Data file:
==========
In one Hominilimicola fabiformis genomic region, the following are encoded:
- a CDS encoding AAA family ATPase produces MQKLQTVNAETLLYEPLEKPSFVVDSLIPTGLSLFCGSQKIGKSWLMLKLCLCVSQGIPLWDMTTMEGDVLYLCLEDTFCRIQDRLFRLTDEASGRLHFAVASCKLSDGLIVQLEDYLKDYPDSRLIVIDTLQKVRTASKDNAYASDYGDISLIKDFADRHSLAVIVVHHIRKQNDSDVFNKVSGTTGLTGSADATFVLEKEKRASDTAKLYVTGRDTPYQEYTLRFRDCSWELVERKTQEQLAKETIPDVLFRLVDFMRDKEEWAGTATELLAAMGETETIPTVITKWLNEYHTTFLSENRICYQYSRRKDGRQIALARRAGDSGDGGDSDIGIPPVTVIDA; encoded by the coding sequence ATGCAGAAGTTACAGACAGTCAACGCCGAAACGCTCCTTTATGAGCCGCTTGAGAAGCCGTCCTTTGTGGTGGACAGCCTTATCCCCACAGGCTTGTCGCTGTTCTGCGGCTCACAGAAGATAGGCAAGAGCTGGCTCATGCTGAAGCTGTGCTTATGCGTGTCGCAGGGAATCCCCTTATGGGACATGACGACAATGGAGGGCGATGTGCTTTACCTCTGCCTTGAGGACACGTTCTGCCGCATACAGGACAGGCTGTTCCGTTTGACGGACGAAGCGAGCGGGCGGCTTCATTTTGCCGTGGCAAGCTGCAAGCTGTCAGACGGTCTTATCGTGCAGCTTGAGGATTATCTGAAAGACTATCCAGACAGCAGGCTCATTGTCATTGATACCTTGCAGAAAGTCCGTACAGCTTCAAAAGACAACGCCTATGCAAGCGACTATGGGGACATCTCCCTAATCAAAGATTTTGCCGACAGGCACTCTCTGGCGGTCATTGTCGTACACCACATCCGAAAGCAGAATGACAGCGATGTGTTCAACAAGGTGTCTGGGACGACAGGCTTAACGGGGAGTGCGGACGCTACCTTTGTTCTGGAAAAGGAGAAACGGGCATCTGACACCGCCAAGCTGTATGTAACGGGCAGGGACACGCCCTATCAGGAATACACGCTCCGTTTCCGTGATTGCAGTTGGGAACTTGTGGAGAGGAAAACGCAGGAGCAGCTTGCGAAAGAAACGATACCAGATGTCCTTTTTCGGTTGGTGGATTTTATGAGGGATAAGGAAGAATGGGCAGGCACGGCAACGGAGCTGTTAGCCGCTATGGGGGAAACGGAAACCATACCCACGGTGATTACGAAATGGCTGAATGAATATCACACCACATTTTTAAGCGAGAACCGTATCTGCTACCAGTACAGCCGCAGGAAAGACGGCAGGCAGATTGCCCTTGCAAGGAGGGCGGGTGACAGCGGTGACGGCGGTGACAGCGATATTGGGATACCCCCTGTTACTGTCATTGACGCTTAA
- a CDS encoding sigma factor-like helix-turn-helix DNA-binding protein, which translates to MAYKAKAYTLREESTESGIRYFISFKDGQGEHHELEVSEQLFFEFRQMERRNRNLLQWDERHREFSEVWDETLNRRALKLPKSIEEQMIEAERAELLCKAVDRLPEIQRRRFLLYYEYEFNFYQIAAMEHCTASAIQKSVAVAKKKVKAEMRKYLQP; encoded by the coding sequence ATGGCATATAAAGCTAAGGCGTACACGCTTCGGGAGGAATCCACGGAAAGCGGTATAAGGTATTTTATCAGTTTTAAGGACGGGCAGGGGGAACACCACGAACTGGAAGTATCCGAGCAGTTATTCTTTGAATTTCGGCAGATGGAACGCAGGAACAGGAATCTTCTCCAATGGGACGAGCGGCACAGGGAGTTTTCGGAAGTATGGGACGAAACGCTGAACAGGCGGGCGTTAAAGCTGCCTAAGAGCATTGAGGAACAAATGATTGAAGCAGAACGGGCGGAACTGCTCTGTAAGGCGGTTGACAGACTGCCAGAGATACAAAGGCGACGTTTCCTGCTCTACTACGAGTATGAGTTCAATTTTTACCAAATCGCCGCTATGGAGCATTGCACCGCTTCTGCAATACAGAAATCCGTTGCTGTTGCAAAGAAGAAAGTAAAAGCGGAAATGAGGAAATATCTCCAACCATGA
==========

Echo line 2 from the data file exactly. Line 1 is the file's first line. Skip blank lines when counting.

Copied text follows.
- a CDS encoding AAA family ATPase produces MQKLQTVNAETLLYEPLEKPSFVVDSLIPTGLSLFCGSQKIGKSWLMLKLCLCVSQGIPLWDMTTMEGDVLYLCLEDTFCRIQDRLFRLTDEASGRLHFAVASCKLSDGLIVQLEDYLKDYPDSRLIVIDTLQKVRTASKDNAYASDYGDISLIKDFADRHSLAVIVVHHIRKQNDSDVFNKVSGTTGLTGSADATFVLEKEKRASDTAKLYVTGRDTPYQEYTLRFRDCSWELVERKTQEQLAKETIPDVLFRLVDFMRDKEEWAGTATELLAAMGETETIPTVITKWLNEYHTTFLSENRICYQYSRRKDGRQIALARRAGDSGDGGDSDIGIPPVTVIDA; encoded by the coding sequence ATGCAGAAGTTACAGACAGTCAACGCCGAAACGCTCCTTTATGAGCCGCTTGAGAAGCCGTCCTTTGTGGTGGACAGCCTTATCCCCACAGGCTTGTCGCTGTTCTGCGGCTCACAGAAGATAGGCAAGAGCTGGCTCATGCTGAAGCTGTGCTTATGCGTGTCGCAGGGAATCCCCTTATGGGACATGACGACAATGGAGGGCGATGTGCTTTACCTCTGCCTTGAGGACACGTTCTGCCGCATACAGGACAGGCTGTTCCGTTTGACGGACGAAGCGAGCGGGCGGCTTCATTTTGCCGTGGCAAGCTGCAAGCTGTCAGACGGTCTTATCGTGCAGCTTGAGGATTATCTGAAAGACTATCCAGACAGCAGGCTCATTGTCATTGATACCTTGCAGAAAGTCCGTACAGCTTCAAAAGACAACGCCTATGCAAGCGACTATGGGGACATCTCCCTAATCAAAGATTTTGCCGACAGGCACTCTCTGGCGGTCATTGTCGTACACCACATCCGAAAGCAGAATGACAGCGATGTGTTCAACAAGGTGTCTGGGACGACAGGCTTAACGGGGAGTGCGGACGCTACCTTTGTTCTGGAAAAGGAGAAACGGGCATCTGACACCGCCAAGCTGTATGTAACGGGCAGGGACACGCCCTATCAGGAATACACGCTCCGTTTCCGTGATTGCAGTTGGGAACTTGTGGAGAGGAAAACGCAGGAGCAGCTTGCGAAAGAAACGATACCAGATGTCCTTTTTCGGTTGGTGGATTTTATGAGGGATAAGGAAGAATGGGCAGGCACGGCAACGGAGCTGTTAGCCGCTATGGGGGAAACGGAAACCATACCCACGGTGATTACGAAATGGCTGAATGAATATCACACCACATTTTTAAGCGAGAACCGTATCTGCTACCAGTACAGCCGCAGGAAAGACGGCAGGCAGATTGCCCTTGCAAGGAGGGCGGGTGACAGCGGTGACGGCGGTGACAGCGATATTGGGATACCCCCTGTTACTGTCATTGACGCTTAA